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Mukilteo terminal move supported on Whidbey | UPDATE

The Clinton ferry pulls into its longtime terminal. Progress is being made on plans to move the terminal one-third of a mile to the east to provide an easier connection to Sound Transit’s commuter train.   - Ben Watanabe / The Record
The Clinton ferry pulls into its longtime terminal. Progress is being made on plans to move the terminal one-third of a mile to the east to provide an easier connection to Sound Transit’s commuter train.
— image credit: Ben Watanabe / The Record

Future ferry riders from Clinton to Mukilteo won’t be docking between Ivar’s and the block of white waterfront condos if the state Department of Transportation has its way.

The DOT’s Ferries Division announced Monday afternoon that the aging ferry terminal at Mukilteo should be replaced with a new terminal one-third of a mile to the east.

The idea agrees with Dave Hoogerwerf, chairman of the Clinton Advisory Committee.

“I favored it,” Hoogerwerf said Tuesday, referring to past testimony he’s made before ferry officials. “Primarily for two features — it’s close to the Sound Transit train and will have a good bus connection, and it’s less costly.”

This preferred alternative was selected based on public, agency and tribal comments received on the draft environmental impact statement (EIS) released in January 2012, according to a news release.

As the Ferries Division sees it, the preferred alternative, known as Elliot Point 2, would best avoid environmental impacts and it addresses problems at the current terminal at the foot of Front Street and Highway 525. These include a 60-year-old dock in need of significant repairs and upgrading, inadequate passenger connections between the ferry and nearby commuter rail and transit facilities, and pedestrian and vehicle conflicts.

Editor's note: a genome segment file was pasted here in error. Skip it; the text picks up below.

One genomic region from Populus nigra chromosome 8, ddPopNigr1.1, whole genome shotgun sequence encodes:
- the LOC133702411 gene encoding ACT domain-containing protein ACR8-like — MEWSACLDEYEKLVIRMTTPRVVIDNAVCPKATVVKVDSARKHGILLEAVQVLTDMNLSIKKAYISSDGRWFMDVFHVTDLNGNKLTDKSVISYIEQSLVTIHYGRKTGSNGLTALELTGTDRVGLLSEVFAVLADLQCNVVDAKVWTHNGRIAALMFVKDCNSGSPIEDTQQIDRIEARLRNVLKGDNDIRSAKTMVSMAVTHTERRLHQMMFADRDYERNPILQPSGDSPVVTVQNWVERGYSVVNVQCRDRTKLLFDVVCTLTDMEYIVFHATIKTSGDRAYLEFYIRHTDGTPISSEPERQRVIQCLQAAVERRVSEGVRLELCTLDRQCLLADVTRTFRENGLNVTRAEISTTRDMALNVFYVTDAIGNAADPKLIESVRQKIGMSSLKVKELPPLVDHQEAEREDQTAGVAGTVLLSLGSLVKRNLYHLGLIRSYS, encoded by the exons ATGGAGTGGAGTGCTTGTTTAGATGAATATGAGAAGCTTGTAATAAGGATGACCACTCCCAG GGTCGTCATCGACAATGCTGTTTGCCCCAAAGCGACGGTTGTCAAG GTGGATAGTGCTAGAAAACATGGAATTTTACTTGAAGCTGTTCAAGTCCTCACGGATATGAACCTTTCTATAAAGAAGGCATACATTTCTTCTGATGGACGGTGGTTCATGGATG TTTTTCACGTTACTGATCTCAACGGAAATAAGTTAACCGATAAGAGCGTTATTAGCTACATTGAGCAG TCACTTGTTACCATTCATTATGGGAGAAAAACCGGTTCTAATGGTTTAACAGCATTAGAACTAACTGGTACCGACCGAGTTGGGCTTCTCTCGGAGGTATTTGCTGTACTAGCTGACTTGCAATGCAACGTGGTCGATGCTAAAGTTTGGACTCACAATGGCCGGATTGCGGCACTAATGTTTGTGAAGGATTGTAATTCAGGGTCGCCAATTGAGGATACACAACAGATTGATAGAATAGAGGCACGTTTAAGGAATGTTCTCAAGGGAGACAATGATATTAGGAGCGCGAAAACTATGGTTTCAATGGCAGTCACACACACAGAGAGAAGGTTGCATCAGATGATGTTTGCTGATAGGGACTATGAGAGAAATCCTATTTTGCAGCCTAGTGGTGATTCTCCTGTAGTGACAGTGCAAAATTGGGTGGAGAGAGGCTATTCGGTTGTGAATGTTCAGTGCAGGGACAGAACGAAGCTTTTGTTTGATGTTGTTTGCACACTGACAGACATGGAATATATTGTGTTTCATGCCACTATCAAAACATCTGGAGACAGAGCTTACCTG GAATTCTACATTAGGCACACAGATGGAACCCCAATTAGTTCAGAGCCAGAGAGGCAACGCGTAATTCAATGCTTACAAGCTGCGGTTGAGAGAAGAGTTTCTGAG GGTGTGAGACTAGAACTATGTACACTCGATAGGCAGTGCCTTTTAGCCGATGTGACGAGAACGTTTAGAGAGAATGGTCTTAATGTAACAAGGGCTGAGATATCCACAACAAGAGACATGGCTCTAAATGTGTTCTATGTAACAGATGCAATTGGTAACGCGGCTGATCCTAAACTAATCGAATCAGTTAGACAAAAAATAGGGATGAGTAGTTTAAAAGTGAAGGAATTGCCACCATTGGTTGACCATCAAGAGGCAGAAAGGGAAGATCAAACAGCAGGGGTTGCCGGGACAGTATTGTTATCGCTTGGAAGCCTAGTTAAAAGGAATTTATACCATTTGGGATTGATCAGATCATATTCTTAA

The Mukilteo/Clinton ferry route is the state’s busiest for vehicles and has the second-highest annual ridership, serving more than 4 million riders in 2011.

“We have worked for several years with ferry riders, community members, elected officials, tribes and others to get to this point, which moves us one step closer to building a new Mukilteo ferry terminal,” said David Moseley, assistant transportation secretary, Ferries Division. “Next, we look forward to completing the environmental process so we can move forward to secure funding for final design and construction.”

A final EIS will be completed by Washington State Ferries and the Federal Transit Administration in spring 2013. As the design and environmental review continues, the preferred alternative will continue to be refined.

Elliot Point 2 is on the western portion of the Mukilteo Tank Farm east of the current terminal. Construction of a new terminal at this location would cost approximately $120 million to $130 million. The Legislature has, so far, identified $90.1 million for the project, including $29 million in federal planning and design grants. Current federal funding will allow WSF to complete the final EIS. The project may apply for additional federal funds once the EIS process is complete.

The Clinton Ferry Advisory Group includes Hoogerwerf, Dean Enell and Bruce Mulvey. Call Hoogerwerf at 579-1505 for information or visit the Mukilteo Multimodal Project website. He also serves as co-chair of all the Puget Sound ferry advisory committees.

Islanders can ask questions about the preferred Mukilteo terminal site and other ferry issues  Tuesday, June 12, when ferry officials, headed by David Moseley, visit the Clinton Progressive Hall.

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